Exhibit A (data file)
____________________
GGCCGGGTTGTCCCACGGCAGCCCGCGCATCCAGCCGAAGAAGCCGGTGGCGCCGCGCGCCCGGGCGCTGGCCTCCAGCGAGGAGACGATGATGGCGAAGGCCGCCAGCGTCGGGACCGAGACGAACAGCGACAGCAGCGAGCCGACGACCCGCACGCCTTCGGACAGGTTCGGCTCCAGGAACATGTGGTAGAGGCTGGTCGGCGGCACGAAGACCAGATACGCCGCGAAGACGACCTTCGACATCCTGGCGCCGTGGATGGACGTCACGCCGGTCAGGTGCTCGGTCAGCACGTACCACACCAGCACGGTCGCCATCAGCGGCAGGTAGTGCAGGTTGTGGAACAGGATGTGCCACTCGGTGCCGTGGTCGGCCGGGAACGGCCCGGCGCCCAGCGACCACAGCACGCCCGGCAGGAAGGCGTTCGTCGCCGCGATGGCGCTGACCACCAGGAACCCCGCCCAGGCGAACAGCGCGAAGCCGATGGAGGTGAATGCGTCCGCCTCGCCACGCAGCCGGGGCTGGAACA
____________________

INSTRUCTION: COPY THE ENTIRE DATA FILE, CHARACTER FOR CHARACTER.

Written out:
GGCCGGGTTGTCCCACGGCAGCCCGCGCATCCAGCCGAAGAAGCCGGTGGCGCCGCGCGCCCGGGCGCTGGCCTCCAGCGAGGAGACGATGATGGCGAAGGCCGCCAGCGTCGGGACCGAGACGAACAGCGACAGCAGCGAGCCGACGACCCGCACGCCTTCGGACAGGTTCGGCTCCAGGAACATGTGGTAGAGGCTGGTCGGCGGCACGAAGACCAGATACGCCGCGAAGACGACCTTCGACATCCTGGCGCCGTGGATGGACGTCACGCCGGTCAGGTGCTCGGTCAGCACGTACCACACCAGCACGGTCGCCATCAGCGGCAGGTAGTGCAGGTTGTGGAACAGGATGTGCCACTCGGTGCCGTGGTCGGCCGGGAACGGCCCGGCGCCCAGCGACCACAGCACGCCCGGCAGGAAGGCGTTCGTCGCCGCGATGGCGCTGACCACCAGGAACCCCGCCCAGGCGAACAGCGCGAAGCCGATGGAGGTGAATGCGTCCGCCTCGCCACGCAGCCGGGGCTGGAACA